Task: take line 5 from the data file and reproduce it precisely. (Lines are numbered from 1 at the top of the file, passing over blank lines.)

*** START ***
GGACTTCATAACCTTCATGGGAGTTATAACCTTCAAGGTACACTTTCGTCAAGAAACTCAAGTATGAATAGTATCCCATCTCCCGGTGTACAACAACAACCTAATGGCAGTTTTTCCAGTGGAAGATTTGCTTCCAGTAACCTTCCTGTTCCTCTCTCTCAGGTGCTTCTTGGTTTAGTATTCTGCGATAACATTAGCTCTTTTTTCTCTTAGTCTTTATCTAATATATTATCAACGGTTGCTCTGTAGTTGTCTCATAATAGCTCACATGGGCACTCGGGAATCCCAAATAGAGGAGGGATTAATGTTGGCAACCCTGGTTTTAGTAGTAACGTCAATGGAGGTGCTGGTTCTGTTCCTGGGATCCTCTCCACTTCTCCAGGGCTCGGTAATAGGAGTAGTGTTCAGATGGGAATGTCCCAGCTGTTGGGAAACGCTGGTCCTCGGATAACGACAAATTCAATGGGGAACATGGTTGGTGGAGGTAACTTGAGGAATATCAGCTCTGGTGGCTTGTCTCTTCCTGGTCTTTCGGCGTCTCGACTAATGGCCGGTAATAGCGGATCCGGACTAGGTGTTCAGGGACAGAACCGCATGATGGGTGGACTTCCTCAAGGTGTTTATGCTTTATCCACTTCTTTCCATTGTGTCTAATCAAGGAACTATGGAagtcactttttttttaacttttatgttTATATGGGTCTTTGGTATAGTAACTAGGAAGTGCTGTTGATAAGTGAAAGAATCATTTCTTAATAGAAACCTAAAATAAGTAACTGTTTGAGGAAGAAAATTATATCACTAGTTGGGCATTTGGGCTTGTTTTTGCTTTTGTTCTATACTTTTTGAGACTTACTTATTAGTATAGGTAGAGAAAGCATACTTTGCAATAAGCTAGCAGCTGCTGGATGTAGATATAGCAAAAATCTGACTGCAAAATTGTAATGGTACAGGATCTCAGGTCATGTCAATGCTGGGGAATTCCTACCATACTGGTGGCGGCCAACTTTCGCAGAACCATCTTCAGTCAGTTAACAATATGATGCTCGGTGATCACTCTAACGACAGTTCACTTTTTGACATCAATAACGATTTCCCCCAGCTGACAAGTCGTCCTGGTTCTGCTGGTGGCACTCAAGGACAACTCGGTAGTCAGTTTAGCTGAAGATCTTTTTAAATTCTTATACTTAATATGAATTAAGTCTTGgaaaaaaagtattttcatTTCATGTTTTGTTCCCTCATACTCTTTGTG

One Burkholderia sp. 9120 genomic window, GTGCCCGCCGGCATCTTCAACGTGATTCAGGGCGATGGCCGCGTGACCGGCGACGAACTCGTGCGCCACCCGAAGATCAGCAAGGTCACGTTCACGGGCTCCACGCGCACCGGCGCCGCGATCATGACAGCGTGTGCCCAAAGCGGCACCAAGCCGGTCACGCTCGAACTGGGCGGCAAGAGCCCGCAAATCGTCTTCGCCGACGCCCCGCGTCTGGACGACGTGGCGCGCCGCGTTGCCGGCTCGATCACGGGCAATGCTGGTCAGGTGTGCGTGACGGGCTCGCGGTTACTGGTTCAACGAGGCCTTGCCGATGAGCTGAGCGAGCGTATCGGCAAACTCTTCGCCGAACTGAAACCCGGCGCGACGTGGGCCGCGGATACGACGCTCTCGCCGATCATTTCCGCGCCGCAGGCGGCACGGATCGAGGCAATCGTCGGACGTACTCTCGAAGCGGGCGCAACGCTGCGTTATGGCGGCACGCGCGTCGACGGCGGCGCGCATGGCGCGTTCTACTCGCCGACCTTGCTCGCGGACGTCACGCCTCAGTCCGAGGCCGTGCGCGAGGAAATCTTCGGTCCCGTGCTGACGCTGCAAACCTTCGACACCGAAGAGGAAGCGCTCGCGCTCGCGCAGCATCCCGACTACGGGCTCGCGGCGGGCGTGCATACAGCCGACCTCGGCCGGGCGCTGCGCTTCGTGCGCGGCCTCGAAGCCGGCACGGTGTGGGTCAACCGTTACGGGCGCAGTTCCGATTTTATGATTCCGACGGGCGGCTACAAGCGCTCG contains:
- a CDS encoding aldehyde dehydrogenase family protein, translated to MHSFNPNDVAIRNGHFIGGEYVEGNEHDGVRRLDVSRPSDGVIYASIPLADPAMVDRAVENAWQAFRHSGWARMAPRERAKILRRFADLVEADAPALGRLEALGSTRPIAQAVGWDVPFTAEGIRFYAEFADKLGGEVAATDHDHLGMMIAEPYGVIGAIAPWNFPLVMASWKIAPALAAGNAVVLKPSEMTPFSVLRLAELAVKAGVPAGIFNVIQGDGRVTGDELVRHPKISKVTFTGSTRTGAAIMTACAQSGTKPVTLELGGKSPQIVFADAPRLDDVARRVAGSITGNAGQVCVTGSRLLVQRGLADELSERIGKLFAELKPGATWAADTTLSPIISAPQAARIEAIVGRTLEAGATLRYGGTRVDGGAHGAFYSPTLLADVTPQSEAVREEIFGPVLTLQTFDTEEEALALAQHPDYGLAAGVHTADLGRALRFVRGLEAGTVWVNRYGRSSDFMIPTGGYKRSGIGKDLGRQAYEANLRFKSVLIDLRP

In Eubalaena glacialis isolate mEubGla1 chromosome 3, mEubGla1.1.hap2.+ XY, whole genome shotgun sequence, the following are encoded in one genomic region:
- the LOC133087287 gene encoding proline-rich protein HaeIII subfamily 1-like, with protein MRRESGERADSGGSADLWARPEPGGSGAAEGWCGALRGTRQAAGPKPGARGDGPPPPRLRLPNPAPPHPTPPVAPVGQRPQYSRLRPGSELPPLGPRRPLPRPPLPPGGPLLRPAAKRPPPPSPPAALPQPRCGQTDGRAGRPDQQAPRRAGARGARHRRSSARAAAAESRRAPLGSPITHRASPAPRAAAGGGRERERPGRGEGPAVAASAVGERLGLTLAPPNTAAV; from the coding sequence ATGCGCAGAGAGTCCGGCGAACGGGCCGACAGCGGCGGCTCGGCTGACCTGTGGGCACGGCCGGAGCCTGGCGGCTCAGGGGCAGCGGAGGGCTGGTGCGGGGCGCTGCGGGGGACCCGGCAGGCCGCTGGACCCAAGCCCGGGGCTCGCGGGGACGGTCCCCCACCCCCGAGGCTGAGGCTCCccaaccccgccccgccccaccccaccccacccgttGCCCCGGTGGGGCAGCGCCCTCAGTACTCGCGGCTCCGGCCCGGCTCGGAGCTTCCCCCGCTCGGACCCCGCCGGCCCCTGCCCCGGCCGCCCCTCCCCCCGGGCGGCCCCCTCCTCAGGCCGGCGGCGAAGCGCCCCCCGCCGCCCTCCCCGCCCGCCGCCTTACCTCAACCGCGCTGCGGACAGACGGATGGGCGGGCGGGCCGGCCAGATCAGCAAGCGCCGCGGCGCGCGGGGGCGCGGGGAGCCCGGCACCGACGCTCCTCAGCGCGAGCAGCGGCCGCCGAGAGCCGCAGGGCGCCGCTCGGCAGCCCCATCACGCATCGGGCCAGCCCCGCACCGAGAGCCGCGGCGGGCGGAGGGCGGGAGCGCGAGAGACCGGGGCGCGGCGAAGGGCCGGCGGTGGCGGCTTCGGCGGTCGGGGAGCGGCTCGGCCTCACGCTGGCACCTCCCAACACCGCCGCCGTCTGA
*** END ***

- the LOC133087287 gene encoding proline-rich protein HaeIII subfamily 1-like, with protein MRRESGERADSGGSADLWARPEPGGSGAAEGWCGALRGTRQAAGPKPGARGDGPPPPRLRLPNPAPPHPTPPVAPVGQRPQYSRLRPGSELPPLGPRRPLPRPPLPPGGPLLRPAAKRPPPPSPPAALPQPRCGQTDGRAGRPDQQAPRRAGARGARHRRSSARAAAAESRRAPLGSPITHRASPAPRAAAGGGRERERPGRGEGPAVAASAVGERLGLTLAPPNTAAV; from the coding sequence ATGCGCAGAGAGTCCGGCGAACGGGCCGACAGCGGCGGCTCGGCTGACCTGTGGGCACGGCCGGAGCCTGGCGGCTCAGGGGCAGCGGAGGGCTGGTGCGGGGCGCTGCGGGGGACCCGGCAGGCCGCTGGACCCAAGCCCGGGGCTCGCGGGGACGGTCCCCCACCCCCGAGGCTGAGGCTCCccaaccccgccccgccccaccccaccccacccgttGCCCCGGTGGGGCAGCGCCCTCAGTACTCGCGGCTCCGGCCCGGCTCGGAGCTTCCCCCGCTCGGACCCCGCCGGCCCCTGCCCCGGCCGCCCCTCCCCCCGGGCGGCCCCCTCCTCAGGCCGGCGGCGAAGCGCCCCCCGCCGCCCTCCCCGCCCGCCGCCTTACCTCAACCGCGCTGCGGACAGACGGATGGGCGGGCGGGCCGGCCAGATCAGCAAGCGCCGCGGCGCGCGGGGGCGCGGGGAGCCCGGCACCGACGCTCCTCAGCGCGAGCAGCGGCCGCCGAGAGCCGCAGGGCGCCGCTCGGCAGCCCCATCACGCATCGGGCCAGCCCCGCACCGAGAGCCGCGGCGGGCGGAGGGCGGGAGCGCGAGAGACCGGGGCGCGGCGAAGGGCCGGCGGTGGCGGCTTCGGCGGTCGGGGAGCGGCTCGGCCTCACGCTGGCACCTCCCAACACCGCCGCCGTCTGA